British Geological Survey
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The database contains satellite images of the UK purchased by the BGS or on its behalf by NERC. It includes data from the Lansdat, SPOT, Radarsat and ERS satellites. The images are stored in proprietary format on various types of magnetic media. The data are currently stored by path-row scene numbers and as mosaics on tapes, CDs and drives. Entire UK is covered by the dataset, however, there are gaps in coverage from individual sensors. Coverage exists for countries (or parts of countries) where work has been carried out.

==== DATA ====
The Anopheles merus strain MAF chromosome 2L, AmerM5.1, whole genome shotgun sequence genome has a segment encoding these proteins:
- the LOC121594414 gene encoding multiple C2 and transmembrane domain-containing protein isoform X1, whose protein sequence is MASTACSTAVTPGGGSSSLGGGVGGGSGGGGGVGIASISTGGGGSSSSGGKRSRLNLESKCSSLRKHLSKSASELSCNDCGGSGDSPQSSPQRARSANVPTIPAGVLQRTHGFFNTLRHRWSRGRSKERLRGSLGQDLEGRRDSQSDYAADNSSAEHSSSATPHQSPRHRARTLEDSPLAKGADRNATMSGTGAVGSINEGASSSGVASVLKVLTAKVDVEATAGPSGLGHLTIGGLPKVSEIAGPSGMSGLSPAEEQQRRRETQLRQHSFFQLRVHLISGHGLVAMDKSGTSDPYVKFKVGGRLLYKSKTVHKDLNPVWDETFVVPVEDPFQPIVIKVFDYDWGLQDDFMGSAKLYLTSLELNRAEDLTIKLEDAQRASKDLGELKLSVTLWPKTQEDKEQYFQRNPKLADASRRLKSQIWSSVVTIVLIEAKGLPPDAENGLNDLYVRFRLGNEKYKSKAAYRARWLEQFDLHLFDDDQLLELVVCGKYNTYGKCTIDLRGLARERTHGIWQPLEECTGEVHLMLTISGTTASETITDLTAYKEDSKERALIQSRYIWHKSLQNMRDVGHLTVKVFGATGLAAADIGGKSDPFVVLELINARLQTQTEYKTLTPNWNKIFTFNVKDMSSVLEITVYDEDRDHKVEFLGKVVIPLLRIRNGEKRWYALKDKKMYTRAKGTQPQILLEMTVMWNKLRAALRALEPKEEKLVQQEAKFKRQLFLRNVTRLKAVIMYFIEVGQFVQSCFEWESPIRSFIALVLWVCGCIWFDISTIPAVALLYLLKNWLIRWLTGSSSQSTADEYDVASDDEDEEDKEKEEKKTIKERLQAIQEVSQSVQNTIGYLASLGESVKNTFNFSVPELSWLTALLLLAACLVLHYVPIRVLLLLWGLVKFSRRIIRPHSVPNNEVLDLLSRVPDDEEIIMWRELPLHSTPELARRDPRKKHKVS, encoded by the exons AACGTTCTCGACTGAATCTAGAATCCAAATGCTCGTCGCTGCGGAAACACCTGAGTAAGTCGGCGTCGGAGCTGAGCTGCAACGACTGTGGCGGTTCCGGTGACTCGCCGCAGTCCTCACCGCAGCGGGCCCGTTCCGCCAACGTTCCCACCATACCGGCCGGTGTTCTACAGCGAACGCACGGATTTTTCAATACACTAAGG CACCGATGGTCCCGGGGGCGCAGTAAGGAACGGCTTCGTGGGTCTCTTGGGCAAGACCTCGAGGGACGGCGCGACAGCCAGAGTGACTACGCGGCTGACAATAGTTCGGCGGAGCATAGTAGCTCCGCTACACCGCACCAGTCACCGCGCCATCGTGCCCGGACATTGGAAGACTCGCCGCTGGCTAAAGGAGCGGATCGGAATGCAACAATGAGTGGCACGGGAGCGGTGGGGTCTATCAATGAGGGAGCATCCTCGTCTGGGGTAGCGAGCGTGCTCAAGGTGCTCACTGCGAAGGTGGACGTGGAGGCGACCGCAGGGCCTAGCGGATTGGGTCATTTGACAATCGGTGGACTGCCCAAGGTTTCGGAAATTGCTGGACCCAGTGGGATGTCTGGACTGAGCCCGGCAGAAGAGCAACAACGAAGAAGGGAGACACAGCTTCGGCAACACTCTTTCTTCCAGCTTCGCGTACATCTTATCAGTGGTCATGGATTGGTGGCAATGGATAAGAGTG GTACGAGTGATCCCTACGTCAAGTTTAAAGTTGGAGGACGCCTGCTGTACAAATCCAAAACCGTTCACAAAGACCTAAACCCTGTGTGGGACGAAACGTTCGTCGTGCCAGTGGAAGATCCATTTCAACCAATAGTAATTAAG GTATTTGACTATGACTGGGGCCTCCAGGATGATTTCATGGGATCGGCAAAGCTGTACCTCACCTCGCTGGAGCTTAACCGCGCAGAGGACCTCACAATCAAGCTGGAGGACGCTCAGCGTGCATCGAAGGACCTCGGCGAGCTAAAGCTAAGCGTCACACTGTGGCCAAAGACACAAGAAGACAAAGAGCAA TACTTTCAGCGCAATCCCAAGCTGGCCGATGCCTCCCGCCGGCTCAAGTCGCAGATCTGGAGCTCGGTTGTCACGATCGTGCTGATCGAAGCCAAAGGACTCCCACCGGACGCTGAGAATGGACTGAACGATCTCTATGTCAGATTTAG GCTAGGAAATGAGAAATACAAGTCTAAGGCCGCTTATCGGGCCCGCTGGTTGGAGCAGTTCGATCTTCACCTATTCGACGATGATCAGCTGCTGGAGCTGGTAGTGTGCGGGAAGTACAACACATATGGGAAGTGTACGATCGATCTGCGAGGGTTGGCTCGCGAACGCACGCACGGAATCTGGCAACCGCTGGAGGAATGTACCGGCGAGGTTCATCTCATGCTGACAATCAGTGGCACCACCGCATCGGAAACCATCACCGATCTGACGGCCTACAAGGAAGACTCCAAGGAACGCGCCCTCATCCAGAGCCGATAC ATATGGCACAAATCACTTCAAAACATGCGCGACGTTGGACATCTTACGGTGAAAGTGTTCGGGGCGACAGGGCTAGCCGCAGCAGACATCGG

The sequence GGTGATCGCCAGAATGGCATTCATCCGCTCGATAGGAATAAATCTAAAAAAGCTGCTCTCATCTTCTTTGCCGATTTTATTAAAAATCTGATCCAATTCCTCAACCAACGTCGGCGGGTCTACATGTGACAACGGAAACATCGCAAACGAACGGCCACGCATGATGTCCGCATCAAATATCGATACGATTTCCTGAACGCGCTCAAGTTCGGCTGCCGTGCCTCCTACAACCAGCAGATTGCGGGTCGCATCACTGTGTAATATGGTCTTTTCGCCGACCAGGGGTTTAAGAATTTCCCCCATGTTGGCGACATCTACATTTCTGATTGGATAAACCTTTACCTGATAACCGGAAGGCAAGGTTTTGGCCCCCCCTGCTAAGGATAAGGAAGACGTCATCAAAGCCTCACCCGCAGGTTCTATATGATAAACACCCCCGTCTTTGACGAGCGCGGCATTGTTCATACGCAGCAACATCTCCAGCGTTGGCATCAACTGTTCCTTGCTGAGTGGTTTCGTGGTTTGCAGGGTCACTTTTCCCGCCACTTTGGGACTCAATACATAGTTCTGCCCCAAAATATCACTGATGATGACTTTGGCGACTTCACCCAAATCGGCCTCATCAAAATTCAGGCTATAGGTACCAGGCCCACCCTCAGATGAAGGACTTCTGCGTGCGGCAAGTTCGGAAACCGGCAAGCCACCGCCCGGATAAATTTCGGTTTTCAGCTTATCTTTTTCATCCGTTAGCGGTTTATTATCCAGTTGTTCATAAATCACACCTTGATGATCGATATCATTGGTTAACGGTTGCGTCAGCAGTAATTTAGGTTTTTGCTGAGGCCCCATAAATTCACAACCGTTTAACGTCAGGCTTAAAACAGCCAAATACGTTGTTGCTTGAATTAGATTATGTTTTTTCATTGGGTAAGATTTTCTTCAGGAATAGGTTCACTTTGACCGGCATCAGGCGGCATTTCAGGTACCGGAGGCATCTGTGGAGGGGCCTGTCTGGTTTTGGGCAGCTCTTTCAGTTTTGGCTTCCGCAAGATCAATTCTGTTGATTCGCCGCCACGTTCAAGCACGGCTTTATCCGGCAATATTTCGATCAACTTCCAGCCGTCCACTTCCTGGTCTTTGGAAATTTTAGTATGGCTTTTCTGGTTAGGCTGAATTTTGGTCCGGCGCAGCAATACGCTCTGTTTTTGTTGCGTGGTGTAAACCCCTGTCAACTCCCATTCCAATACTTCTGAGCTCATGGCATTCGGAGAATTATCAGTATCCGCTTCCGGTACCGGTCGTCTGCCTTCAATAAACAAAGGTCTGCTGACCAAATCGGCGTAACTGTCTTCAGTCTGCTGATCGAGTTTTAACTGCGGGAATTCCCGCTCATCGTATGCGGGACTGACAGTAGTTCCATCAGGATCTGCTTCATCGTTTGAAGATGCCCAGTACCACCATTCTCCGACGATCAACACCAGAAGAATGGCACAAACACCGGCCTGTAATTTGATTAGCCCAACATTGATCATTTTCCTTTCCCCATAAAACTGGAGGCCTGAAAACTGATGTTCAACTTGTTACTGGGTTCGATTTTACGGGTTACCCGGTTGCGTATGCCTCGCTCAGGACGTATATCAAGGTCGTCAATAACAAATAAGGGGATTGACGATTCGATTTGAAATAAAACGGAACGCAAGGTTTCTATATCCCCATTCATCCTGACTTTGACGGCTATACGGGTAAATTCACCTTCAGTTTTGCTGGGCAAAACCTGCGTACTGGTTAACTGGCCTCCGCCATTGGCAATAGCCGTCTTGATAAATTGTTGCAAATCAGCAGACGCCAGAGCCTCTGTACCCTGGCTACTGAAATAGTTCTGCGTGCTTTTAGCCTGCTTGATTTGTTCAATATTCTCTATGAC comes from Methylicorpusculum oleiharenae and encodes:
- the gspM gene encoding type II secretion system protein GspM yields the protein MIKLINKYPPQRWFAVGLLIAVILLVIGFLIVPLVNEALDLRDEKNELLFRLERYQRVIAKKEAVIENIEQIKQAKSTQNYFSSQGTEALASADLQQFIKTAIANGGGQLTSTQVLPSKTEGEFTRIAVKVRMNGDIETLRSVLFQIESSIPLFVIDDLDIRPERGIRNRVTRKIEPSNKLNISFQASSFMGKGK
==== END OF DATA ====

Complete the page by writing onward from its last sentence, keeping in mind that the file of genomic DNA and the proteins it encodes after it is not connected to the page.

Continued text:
A 1:250,000 map showing the main geological bedrock divisions in Northern Ireland. The bedrock shown on GeoIndex map comprises the bedrock geology, which represents the outcrops (at surface) and subcrops (at near-surface, beneath superficial deposits) in Northern Ireland. For each rock unit there is a brief generalised description showing the major rock group, rock type and age under the following headings. LEX_D: The name of the selected area. This can be a group, formation or igneous intrusion e.g. dyke. LEX_RCS: Map code as it appears on the published 1:250,000 map. RCS_D: The name of the dominant types of rock (lithologies) in the different areas shown on the map e.g. granite. The names of the rock types given here are often generalisations, appropriate for the large areas of geological coverage at this scale. These areas may include a number of different geological formations whose distribution can only be portrayed on more detailed geological maps. RANK: Identifies formations and groups. Min_Time_D and Max_Tim_D: The age of the rock unit in terms of periods, relatively smaller units of geological time e.g. Carboniferous, Jurassic etc. Some of the map areas include rocks with a range of ages and these are shown as such e.g. Triassic to Cretaceous. The oldest metamorphic rocks are described as Moinian and Dalradian. The rocks range in age from those deposited relatively recently, some 2 million years ago, back to ancient and highly altered Precambrian rocks over 2500 million years old. In broad terms the youngest rocks are found in the south and east of the UK, the oldest in the north and west. VERSION: Version of the data. RELEASED: Date of release/update of the data. CAUTION Because of the generalisation and simplification used in the compilation of this map, it should not be used to determine the detailed geology of any specific sites. It is best used to provide a basic understanding of the geology of the country in general, and for showing the geology of large regions where broad trends are more important than specific details. Persons interested in the detailed geology of particular sites should consult the latest large-scale maps or the Geological Survey of Northern Ireland at:- Geological Survey of Northern Ireland Colby House Stranmillis Court Belfast BT9 5BF